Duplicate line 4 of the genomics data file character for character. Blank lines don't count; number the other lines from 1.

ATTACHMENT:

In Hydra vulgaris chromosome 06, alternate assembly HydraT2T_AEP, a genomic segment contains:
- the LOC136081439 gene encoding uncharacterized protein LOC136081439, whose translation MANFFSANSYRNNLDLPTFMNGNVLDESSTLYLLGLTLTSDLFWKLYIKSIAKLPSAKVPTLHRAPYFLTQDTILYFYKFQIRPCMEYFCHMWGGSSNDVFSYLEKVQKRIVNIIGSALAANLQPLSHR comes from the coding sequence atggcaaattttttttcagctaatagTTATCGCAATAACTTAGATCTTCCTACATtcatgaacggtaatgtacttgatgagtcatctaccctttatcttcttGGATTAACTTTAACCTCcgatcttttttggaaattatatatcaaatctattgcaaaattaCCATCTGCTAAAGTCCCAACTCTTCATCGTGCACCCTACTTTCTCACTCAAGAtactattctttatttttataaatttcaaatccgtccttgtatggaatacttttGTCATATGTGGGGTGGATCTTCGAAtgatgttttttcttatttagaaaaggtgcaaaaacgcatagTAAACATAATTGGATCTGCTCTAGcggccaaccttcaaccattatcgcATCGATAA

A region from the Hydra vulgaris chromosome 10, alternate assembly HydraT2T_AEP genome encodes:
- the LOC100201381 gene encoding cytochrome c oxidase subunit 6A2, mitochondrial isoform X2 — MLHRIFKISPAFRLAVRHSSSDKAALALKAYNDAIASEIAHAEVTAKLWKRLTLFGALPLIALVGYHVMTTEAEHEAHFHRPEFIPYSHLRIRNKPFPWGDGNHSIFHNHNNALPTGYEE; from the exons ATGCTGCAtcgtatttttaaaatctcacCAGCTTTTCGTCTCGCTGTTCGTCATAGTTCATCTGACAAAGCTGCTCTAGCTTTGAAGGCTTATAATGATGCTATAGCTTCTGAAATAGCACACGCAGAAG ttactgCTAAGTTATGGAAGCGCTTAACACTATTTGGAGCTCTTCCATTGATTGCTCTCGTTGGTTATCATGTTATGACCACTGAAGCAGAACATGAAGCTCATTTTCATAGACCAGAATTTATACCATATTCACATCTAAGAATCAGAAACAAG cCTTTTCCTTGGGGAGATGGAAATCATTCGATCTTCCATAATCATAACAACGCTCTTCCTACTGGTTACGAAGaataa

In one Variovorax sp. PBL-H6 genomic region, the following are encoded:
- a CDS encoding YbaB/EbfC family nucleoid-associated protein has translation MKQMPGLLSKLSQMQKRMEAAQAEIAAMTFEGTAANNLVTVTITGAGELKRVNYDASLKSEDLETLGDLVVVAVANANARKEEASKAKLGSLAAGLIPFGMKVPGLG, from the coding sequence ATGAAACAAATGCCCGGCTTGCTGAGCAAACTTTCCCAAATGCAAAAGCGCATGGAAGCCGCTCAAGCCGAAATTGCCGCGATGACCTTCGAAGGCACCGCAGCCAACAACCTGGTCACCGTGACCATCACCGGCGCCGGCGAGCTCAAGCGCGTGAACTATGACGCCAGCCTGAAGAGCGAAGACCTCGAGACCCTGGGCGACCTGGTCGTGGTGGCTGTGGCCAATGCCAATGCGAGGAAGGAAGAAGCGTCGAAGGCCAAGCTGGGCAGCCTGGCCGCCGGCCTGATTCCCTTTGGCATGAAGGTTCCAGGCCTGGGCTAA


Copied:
- the LOC100201381 gene encoding cytochrome c oxidase subunit 6A2, mitochondrial isoform X2 — MLHRIFKISPAFRLAVRHSSSDKAALALKAYNDAIASEIAHAEVTAKLWKRLTLFGALPLIALVGYHVMTTEAEHEAHFHRPEFIPYSHLRIRNKPFPWGDGNHSIFHNHNNALPTGYEE; from the exons ATGCTGCAtcgtatttttaaaatctcacCAGCTTTTCGTCTCGCTGTTCGTCATAGTTCATCTGACAAAGCTGCTCTAGCTTTGAAGGCTTATAATGATGCTATAGCTTCTGAAATAGCACACGCAGAAG ttactgCTAAGTTATGGAAGCGCTTAACACTATTTGGAGCTCTTCCATTGATTGCTCTCGTTGGTTATCATGTTATGACCACTGAAGCAGAACATGAAGCTCATTTTCATAGACCAGAATTTATACCATATTCACATCTAAGAATCAGAAACAAG cCTTTTCCTTGGGGAGATGGAAATCATTCGATCTTCCATAATCATAACAACGCTCTTCCTACTGGTTACGAAGaataa